The research brought out that goat milk decreased cholesterol in liver and increased cholesterol excretion in faeces. read more…

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Weaning management

If the spring-born calves aren’t weaned yet, then the time isn’t far away now that fall is here. This month we’ll look at recent research from Philipe Moriel and others at North Carolina State University on the role of maternal nutrition in calf performance and health.

Veterinarians and ranchers know healthy weaned calves begin with a well-vaccinated cowherd long before calving, because high-quality colostrum minimizes disease exposure for nursing calves. All true, yes, but even the best established herd immunity can fall short if nutrition falls short in the days before calving.

Work from the 1970s told us calves born to nutrient-restricted cows were more likely to be treated for bovine respiratory disease with greater death loss than calves from cows with adequate nutrition. More recent Nebraska field trials suggest protein supplementation to pregnant cows during the last trimester of gestation improves carcass quality grade and weights in steer progeny while decreasing puberty age and improving pregnancy rates in heifer calves compared to those from unsupplemented dams. These studies demonstrated the potential impact of extended nutrient restriction in late gestation. read more…

What do dogs experience when they dream?

Mesmerized by dreams at an early age, Dr. Barrett pursued a career where she could study these nightly phenomenons in humans, and she has learned quite a bit about animals along the way.

How are animal dreams different from human dreams? 

Anything about what animals dream, or even if they dream, is speculative. The only two animals even suggested to have ever told their dreams to a human are the signing gorillas Koko and Michael. Researcher Penny Patterson reports that Koko occasionally signs about fantastic events, people and places she has not seen recently only upon awakening. Michael, who is known to have been captured when poachers killed his entire family, sometimes wakes up and signs “Bad people kill gorillas.”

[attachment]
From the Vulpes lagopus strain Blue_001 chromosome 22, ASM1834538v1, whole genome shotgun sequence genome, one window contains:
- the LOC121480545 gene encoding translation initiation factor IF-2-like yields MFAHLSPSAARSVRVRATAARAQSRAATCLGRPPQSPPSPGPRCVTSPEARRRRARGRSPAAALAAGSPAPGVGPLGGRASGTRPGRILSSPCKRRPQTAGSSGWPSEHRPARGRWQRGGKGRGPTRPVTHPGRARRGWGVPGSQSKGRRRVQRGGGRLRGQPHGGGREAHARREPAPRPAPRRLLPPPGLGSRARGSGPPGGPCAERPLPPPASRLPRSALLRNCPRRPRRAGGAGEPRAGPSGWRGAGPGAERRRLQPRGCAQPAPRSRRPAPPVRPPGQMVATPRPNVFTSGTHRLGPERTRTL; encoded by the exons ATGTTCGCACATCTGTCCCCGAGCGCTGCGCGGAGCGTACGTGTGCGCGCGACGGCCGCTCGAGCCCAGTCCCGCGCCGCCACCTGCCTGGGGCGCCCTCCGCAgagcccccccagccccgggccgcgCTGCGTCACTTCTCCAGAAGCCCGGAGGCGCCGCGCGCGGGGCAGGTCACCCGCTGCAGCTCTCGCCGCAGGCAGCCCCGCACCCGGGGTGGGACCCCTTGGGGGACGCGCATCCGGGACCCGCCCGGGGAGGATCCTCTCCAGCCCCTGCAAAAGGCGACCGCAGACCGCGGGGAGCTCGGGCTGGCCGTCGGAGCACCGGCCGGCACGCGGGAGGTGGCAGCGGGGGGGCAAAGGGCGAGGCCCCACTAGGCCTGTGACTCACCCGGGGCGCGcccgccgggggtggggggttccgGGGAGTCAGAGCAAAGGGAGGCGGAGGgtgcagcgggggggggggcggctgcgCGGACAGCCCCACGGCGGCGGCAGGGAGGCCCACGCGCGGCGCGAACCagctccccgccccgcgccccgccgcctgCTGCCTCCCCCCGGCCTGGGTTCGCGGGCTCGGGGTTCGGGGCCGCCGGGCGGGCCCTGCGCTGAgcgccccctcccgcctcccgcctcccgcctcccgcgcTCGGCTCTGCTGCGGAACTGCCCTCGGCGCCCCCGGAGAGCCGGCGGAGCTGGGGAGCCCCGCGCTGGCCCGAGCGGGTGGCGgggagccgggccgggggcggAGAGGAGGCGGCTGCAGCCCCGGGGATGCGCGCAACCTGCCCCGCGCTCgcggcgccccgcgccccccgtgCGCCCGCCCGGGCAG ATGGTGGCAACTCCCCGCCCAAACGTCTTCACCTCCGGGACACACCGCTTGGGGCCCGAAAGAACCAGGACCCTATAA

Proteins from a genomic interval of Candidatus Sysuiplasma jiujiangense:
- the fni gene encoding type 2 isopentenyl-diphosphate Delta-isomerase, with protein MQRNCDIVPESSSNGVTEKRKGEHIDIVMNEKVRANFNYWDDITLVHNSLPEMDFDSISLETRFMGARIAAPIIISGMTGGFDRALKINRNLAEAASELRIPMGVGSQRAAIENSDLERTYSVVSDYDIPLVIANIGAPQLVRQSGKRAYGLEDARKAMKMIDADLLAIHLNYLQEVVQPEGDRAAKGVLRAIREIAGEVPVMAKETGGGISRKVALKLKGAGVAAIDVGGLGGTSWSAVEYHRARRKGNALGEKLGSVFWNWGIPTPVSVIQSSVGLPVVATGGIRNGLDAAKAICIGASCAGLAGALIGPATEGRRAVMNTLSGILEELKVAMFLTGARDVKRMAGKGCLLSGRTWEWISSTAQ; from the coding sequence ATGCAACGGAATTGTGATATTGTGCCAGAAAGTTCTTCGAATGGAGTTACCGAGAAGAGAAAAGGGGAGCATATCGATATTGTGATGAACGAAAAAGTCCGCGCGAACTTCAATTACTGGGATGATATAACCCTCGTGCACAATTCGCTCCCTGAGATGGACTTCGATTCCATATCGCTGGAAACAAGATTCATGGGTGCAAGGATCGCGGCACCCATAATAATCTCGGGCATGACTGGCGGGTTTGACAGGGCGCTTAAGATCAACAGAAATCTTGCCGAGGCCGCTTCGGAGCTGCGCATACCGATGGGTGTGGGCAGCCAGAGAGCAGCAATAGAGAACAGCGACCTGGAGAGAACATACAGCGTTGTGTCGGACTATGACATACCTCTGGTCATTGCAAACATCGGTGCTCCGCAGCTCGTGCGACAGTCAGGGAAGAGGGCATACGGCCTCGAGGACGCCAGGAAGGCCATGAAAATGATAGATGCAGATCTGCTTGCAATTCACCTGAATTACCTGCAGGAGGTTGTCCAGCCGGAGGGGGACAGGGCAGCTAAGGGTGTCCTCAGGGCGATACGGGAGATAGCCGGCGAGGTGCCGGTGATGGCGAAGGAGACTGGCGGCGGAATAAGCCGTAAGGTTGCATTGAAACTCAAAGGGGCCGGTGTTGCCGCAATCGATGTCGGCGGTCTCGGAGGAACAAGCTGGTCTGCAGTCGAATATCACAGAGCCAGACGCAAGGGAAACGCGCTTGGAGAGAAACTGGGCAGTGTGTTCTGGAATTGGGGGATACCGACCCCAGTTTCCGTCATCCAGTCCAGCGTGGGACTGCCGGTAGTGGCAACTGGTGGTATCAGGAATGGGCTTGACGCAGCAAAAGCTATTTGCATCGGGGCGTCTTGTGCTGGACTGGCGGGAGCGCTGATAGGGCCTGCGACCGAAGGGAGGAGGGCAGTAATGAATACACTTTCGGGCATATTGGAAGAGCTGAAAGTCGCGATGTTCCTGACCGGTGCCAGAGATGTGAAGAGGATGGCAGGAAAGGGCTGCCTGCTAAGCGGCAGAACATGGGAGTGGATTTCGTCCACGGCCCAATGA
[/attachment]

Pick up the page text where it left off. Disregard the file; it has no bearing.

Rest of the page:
What we do know for sure is that most mammals have a similar sleep cycle to humans, going into a deep sleep stage, in which the brain is much less active, and then into periods of activity called Rapid Eye Movement (REM) sleep, in which dreams occur for humans. That certainly makes it the best guess that other mammals are dreaming, too. read more…

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How to keep your older horse active and healthy

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    • If you are training your senior horse for something specific, build up your workouts slowly and methodically.
    • Be aware that high intensity exercise will fatigue an older horse more quickly; therefore, avoid prolonged periods of such exercise to prevent excessive stress.
    • Establish a baseline heart rate for your senior horse and frequently take his heart rate after a workout to see how long it takes for him to cool down. Adjust workouts accordingly if it is suddenly taking longer than normal for his heart rate to return to his pre-determined resting heart rate.
    • Strenuous riding should be avoided with older horses when it is excessively hot and/or humid outside. All horses should have immediate access to clean water after a work out.
    • Closely monitor your senior horse for signs of dehydration when weather conditions are hot/humid. Signs of a dehydrated horse include skin tenting, dry gums, and dry manure.
    • If your horse is arthritic, remember to take extra time during warm ups, especially in colder weather or if you horse has been stalled for long periods.
    • If possible, maintain your senior horse on pasture as much as possible instead of in a stall. The walking done during grazing is excellent low impact exercise that helps prevent stiffness.
    • As with warming up, take extra time to make sure your senior horse is cooled down properly.

read more…